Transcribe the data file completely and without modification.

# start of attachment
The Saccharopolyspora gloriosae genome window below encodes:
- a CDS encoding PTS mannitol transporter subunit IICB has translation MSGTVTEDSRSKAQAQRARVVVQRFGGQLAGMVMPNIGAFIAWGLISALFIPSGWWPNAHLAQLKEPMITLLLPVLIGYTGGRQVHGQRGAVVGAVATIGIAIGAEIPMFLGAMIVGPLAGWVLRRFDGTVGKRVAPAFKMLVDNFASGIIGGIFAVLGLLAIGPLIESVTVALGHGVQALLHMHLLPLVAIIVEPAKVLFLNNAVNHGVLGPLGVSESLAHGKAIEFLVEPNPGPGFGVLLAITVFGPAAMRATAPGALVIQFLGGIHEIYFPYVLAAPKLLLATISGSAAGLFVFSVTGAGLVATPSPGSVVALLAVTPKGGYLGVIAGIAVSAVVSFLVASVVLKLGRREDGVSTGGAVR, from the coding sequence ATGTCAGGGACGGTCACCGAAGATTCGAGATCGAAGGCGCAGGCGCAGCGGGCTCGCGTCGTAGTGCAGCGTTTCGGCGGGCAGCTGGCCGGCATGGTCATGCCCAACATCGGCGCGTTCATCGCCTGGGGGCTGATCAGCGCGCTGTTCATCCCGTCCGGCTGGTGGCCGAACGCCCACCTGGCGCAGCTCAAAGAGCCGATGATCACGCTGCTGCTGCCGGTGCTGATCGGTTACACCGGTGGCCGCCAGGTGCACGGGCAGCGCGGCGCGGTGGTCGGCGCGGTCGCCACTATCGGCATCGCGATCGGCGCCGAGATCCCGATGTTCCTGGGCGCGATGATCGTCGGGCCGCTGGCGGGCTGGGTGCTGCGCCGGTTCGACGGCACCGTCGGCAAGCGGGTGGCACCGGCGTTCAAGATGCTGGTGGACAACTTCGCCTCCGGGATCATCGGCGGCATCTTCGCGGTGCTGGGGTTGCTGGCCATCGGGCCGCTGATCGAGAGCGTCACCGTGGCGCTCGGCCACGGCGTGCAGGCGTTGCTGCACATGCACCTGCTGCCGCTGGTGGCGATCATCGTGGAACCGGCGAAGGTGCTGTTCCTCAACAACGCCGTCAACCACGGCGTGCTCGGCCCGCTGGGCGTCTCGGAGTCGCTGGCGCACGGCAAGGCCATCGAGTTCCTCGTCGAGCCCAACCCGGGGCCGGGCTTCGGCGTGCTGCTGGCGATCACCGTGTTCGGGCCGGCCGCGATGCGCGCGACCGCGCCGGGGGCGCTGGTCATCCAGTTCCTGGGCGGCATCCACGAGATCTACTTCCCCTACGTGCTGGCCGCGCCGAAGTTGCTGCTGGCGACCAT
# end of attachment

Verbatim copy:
The Saccharopolyspora gloriosae genome window below encodes:
- a CDS encoding PTS mannitol transporter subunit IICB has translation MSGTVTEDSRSKAQAQRARVVVQRFGGQLAGMVMPNIGAFIAWGLISALFIPSGWWPNAHLAQLKEPMITLLLPVLIGYTGGRQVHGQRGAVVGAVATIGIAIGAEIPMFLGAMIVGPLAGWVLRRFDGTVGKRVAPAFKMLVDNFASGIIGGIFAVLGLLAIGPLIESVTVALGHGVQALLHMHLLPLVAIIVEPAKVLFLNNAVNHGVLGPLGVSESLAHGKAIEFLVEPNPGPGFGVLLAITVFGPAAMRATAPGALVIQFLGGIHEIYFPYVLAAPKLLLATISGSAAGLFVFSVTGAGLVATPSPGSVVALLAVTPKGGYLGVIAGIAVSAVVSFLVASVVLKLGRREDGVSTGGAVR, from the coding sequence ATGTCAGGGACGGTCACCGAAGATTCGAGATCGAAGGCGCAGGCGCAGCGGGCTCGCGTCGTAGTGCAGCGTTTCGGCGGGCAGCTGGCCGGCATGGTCATGCCCAACATCGGCGCGTTCATCGCCTGGGGGCTGATCAGCGCGCTGTTCATCCCGTCCGGCTGGTGGCCGAACGCCCACCTGGCGCAGCTCAAAGAGCCGATGATCACGCTGCTGCTGCCGGTGCTGATCGGTTACACCGGTGGCCGCCAGGTGCACGGGCAGCGCGGCGCGGTGGTCGGCGCGGTCGCCACTATCGGCATCGCGATCGGCGCCGAGATCCCGATGTTCCTGGGCGCGATGATCGTCGGGCCGCTGGCGGGCTGGGTGCTGCGCCGGTTCGACGGCACCGTCGGCAAGCGGGTGGCACCGGCGTTCAAGATGCTGGTGGACAACTTCGCCTCCGGGATCATCGGCGGCATCTTCGCGGTGCTGGGGTTGCTGGCCATCGGGCCGCTGATCGAGAGCGTCACCGTGGCGCTCGGCCACGGCGTGCAGGCGTTGCTGCACATGCACCTGCTGCCGCTGGTGGCGATCATCGTGGAACCGGCGAAGGTGCTGTTCCTCAACAACGCCGTCAACCACGGCGTGCTCGGCCCGCTGGGCGTCTCGGAGTCGCTGGCGCACGGCAAGGCCATCGAGTTCCTCGTCGAGCCCAACCCGGGGCCGGGCTTCGGCGTGCTGCTGGCGATCACCGTGTTCGGGCCGGCCGCGATGCGCGCGACCGCGCCGGGGGCGCTGGTCATCCAGTTCCTGGGCGGCATCCACGAGATCTACTTCCCCTACGTGCTGGCCGCGCCGAAGTTGCTGCTGGCGACCAT